The long-distance transport of the bluestones from south Wales to Stonehenge is one of the most remarkable achievements of Neolithic societies in north-west Europe. Where precisely these stones were quarried, when they were extracted and how they were transported has long been a subject of speculation, experiment and controversy. The discovery of a megalithic bluestone quarry at Craig Rhos-y-felin in 2011 marked a turning point in this research. Subsequent excavations have provided details of the quarrying process along with direct dating evidence for the extraction of bluestone monoliths at this location, demonstrating both Neolithic and Early Bronze Age activity.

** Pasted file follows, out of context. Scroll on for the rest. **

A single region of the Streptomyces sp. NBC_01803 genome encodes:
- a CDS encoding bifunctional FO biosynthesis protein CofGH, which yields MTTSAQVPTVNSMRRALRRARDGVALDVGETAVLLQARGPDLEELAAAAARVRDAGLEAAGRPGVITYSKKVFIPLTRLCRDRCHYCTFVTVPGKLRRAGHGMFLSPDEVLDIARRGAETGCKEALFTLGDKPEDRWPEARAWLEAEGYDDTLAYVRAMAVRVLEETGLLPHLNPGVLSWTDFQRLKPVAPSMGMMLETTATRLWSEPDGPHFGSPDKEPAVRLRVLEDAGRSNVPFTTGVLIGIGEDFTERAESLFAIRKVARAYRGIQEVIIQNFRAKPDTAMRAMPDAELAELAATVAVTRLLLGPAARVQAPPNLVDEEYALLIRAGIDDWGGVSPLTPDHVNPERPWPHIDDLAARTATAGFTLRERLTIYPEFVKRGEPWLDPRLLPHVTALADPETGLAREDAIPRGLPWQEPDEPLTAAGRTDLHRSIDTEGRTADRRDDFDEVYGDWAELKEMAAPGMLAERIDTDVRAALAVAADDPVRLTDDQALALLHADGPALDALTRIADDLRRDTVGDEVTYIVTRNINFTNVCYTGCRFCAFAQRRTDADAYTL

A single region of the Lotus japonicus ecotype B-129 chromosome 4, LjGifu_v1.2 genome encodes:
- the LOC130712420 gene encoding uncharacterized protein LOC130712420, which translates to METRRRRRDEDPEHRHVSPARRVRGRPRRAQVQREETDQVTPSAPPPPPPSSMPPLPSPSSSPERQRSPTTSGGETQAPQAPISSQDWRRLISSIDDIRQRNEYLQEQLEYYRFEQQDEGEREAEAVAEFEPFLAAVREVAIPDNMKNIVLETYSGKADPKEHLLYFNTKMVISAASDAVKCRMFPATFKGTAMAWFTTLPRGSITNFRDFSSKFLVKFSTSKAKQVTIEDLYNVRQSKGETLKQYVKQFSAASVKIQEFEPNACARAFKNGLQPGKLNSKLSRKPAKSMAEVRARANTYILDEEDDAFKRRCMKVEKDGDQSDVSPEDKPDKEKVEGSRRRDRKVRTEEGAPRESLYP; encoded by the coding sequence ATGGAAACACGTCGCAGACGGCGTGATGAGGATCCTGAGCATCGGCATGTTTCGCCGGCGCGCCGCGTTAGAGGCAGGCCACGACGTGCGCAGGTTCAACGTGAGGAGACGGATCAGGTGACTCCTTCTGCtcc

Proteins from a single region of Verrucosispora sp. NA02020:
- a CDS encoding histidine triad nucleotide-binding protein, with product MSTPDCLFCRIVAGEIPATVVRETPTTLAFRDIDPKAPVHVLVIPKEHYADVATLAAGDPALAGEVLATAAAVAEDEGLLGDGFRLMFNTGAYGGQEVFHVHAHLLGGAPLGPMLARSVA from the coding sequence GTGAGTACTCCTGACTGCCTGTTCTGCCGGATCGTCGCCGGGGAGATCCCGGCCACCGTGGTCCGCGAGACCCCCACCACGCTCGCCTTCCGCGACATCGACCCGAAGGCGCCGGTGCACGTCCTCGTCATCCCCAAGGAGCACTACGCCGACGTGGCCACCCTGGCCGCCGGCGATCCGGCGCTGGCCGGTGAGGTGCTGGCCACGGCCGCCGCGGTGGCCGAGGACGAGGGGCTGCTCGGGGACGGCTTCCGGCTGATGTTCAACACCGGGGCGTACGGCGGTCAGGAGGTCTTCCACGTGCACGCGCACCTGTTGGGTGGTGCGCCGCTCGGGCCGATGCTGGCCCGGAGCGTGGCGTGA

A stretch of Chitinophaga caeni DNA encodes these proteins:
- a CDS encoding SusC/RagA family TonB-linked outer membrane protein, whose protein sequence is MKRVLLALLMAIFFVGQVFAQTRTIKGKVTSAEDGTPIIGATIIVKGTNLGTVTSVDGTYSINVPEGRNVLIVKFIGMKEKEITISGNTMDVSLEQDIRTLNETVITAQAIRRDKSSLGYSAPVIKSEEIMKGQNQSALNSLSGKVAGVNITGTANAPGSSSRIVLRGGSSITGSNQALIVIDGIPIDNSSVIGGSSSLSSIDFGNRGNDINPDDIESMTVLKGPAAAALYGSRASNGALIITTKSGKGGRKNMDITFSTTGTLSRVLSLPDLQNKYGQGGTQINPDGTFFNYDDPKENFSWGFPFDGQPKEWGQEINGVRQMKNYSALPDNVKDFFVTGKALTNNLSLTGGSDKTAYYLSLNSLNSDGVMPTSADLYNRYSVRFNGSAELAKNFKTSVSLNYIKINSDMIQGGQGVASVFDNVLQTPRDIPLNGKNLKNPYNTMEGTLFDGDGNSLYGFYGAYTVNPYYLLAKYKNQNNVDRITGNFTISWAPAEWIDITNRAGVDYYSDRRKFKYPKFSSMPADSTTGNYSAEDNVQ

The new generation of aerial photographers is using different wavelengths to sense archaeological features. This is effective but can be expensive. Here the authors use data already collected for environmental management purposes, and evaluate it for archaeological prospection on pasture. They explore the visibility of features in different seasons and their sensitivity to different wavelengths, using principal components analysis to seek out the best combinations. It turns out that this grassland gave up its secrets most readily in January, when nothing much was growing, and overall the method increased the number of known sites by a good margin. This study is of the greatest importance for developing the effective survey of the world's landscape, a quarter of which is under grass.